1. My end-of-the-week workouts were pretty good. On Thursday, I ran four miles in 31:50, and afterwards I went for a free personal training session at the gym. The trainer scolded me a little bit for working out before my session. I thought it would be an awesome warm-up, but apparently that is not what he had in mind.
The previous night was pretty rough. I had gotten some really bad news about someone precious to me in our family, so I just really needed to run out my sadness. It worked only a little.
Back to the training session -- it was a killer. How many days later is this? Three and a half days later and I can still feel soreness with every move I make. Even when I raise my eyebrows in surprise. We used the TRX straps for most of the exercises. Holy crap and turds, that sucked.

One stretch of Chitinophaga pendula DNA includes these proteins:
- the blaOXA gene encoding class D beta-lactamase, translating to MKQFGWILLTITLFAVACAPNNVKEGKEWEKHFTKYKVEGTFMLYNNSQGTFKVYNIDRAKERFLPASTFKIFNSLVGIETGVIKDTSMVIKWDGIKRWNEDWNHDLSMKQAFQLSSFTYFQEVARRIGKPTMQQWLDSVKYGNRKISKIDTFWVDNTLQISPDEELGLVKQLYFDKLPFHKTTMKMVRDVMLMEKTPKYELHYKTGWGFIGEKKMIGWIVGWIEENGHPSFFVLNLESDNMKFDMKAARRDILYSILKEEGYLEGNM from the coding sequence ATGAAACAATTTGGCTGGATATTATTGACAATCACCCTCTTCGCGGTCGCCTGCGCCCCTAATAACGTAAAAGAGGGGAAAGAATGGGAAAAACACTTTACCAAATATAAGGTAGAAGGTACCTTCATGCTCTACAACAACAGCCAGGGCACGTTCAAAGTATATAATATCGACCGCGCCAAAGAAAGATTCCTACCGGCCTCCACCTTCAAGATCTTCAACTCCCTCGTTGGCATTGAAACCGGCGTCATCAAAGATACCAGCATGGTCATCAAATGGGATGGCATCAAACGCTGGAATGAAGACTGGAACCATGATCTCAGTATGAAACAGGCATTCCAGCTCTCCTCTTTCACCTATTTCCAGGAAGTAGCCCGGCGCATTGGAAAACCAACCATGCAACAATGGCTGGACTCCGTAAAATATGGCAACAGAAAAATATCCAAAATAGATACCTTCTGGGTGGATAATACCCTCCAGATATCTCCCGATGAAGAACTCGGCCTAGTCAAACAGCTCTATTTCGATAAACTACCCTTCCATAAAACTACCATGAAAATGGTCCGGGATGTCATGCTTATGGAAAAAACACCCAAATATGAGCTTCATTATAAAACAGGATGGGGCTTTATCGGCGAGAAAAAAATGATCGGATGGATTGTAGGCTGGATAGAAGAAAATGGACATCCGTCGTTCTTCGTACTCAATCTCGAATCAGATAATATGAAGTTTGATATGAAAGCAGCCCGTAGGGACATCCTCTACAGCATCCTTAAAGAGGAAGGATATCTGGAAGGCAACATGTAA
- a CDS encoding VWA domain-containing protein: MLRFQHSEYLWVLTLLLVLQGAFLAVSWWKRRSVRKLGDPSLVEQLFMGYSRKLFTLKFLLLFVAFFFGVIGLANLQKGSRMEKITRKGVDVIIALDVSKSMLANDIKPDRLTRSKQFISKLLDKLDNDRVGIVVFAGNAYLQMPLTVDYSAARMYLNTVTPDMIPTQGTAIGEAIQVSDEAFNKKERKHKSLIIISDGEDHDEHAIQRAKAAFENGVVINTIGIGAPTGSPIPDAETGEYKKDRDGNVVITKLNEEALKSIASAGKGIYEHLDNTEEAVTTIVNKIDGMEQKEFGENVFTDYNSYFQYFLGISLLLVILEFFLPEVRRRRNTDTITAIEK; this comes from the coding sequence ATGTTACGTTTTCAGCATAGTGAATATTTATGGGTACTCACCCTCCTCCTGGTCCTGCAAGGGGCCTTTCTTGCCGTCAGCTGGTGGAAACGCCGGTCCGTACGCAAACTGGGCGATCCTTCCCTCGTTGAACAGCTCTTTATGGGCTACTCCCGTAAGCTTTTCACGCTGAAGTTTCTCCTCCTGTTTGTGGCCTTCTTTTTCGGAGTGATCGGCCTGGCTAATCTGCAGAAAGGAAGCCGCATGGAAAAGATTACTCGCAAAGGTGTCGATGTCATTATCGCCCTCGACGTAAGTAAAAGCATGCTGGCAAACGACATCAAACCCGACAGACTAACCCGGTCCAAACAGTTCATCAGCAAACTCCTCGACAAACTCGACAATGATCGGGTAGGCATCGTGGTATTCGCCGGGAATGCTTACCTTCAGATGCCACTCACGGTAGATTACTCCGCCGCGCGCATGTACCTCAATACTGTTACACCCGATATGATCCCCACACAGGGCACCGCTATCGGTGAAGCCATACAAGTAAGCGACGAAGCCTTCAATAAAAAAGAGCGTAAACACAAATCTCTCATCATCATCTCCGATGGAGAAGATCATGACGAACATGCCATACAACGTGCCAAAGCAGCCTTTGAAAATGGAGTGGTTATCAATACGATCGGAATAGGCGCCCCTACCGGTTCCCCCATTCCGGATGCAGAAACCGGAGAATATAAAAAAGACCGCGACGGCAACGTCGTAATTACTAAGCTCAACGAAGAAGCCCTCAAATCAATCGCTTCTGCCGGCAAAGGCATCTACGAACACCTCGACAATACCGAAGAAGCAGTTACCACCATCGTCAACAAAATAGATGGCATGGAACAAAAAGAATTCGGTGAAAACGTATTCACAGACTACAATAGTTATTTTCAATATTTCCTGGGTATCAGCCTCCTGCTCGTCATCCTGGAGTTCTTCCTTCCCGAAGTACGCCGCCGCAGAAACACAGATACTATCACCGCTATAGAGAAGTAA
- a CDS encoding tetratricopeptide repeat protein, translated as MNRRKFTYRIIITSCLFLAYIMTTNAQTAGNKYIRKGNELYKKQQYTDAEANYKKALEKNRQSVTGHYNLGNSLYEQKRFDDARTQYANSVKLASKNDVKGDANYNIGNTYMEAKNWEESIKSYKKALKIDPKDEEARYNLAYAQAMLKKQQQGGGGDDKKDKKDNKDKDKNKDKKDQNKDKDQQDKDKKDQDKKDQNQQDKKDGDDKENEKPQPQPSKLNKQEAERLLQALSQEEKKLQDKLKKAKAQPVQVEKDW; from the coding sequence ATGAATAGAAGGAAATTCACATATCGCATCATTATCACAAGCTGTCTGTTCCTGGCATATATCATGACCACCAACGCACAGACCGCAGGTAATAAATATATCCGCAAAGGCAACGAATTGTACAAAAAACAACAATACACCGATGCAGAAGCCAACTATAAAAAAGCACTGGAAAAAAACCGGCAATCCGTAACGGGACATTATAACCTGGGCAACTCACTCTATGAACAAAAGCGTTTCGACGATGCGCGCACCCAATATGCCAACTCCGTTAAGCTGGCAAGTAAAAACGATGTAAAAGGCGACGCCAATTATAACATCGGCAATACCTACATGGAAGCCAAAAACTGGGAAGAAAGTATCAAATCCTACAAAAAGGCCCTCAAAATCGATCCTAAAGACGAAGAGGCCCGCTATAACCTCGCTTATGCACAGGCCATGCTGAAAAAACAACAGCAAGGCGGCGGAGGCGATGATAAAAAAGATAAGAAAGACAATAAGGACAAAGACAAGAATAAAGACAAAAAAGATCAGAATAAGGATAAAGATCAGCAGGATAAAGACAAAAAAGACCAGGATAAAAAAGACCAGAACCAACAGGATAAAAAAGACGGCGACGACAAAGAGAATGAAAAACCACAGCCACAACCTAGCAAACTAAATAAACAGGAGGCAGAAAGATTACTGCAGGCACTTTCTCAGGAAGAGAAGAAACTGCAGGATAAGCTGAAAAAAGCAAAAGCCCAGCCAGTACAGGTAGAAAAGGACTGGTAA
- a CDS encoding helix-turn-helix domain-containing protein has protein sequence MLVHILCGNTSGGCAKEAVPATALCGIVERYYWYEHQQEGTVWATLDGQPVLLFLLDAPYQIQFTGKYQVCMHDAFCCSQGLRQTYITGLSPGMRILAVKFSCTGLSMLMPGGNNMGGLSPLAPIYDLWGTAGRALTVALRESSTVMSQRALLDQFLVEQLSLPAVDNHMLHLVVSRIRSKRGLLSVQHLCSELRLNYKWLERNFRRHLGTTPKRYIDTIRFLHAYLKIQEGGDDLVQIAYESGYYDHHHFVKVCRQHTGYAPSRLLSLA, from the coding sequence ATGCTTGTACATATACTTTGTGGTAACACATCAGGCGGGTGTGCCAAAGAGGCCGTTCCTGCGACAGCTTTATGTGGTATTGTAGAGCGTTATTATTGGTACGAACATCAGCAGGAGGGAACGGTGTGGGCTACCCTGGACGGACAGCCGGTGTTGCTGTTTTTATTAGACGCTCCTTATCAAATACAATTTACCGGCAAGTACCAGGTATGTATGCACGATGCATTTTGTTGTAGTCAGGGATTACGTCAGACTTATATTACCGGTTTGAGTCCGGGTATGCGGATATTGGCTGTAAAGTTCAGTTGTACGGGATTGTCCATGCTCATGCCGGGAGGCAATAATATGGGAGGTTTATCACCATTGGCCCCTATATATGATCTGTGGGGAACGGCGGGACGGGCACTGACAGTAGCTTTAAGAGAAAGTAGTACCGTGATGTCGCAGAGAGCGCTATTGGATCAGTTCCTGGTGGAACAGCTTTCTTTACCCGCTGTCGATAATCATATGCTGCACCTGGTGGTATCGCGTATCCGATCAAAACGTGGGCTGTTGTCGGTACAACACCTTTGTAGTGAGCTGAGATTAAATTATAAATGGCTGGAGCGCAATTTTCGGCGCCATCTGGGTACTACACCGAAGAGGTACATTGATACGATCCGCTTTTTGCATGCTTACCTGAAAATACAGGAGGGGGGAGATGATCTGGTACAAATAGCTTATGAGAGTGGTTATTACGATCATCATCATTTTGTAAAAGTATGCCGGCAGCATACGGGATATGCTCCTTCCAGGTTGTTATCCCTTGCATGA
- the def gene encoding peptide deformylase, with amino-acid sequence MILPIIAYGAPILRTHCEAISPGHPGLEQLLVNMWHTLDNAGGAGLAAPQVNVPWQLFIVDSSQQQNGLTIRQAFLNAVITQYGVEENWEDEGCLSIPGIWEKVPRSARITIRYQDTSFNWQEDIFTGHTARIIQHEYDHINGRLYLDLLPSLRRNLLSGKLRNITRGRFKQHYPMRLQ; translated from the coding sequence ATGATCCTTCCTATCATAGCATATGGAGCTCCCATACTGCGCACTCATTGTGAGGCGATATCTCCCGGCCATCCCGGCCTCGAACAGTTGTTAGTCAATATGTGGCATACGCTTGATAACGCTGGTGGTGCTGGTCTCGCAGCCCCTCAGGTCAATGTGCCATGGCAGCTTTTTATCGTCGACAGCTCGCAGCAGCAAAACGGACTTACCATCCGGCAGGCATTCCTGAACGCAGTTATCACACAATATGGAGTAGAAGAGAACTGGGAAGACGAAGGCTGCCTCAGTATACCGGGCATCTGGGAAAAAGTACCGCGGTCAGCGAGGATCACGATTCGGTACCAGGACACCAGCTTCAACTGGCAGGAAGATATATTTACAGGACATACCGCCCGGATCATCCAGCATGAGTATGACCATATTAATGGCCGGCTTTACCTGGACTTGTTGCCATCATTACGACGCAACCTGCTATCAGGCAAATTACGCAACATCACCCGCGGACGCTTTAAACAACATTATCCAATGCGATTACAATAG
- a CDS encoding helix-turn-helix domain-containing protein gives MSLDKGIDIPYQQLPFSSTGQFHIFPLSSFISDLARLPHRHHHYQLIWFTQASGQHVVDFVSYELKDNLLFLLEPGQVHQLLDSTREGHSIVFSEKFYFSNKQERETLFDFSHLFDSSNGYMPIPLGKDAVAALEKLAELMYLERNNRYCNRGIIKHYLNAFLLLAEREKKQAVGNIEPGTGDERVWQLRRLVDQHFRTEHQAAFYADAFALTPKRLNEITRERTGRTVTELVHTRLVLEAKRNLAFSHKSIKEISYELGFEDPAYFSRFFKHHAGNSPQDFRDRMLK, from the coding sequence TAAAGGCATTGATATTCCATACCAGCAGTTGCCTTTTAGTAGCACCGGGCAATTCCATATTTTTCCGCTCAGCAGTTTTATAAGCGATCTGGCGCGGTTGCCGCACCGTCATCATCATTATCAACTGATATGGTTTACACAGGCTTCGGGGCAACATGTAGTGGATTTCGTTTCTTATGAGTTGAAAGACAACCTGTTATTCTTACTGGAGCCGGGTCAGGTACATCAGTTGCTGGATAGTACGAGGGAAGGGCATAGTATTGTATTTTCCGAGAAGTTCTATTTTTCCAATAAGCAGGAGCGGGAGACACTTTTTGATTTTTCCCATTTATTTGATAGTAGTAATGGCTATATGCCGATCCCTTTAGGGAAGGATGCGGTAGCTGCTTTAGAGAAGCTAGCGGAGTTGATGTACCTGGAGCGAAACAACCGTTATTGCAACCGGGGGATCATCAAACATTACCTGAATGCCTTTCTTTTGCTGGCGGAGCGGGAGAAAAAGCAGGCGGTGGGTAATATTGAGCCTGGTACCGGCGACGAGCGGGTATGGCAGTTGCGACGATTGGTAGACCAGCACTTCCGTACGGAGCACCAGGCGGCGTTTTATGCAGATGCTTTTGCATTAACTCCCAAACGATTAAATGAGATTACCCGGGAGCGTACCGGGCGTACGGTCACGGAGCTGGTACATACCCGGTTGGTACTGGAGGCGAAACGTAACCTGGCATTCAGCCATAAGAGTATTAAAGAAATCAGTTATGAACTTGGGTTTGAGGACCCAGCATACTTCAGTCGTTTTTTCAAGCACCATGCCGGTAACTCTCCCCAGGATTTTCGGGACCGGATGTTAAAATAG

I wish mine would have been hanging from a tree so that at least there would have been some joy, like seeing a river flow, as I contemplated never working out again because I might not ever recover from this workout. I asked the trainer if he made people do these exercises to prove to them how weak they are. He laughed, but in his possibly ice cold trainer heart, he knew it was true. You thought you were fit? Let me show you just how weak you are. It's a pretty good sales tactic.
Friday was an accidental rest day. I planned to go to the gym for an afternoon class, but I forgot that the kids' club closes at 1 on Fridays. Well, bite my biscuit, who would have guessed that I would yet again be annoyed by my gym? We even changed from our pajamas and drove the two miles over there, just to walk in and be told it was closed. Since my husband was out of town, that meant no workout for me.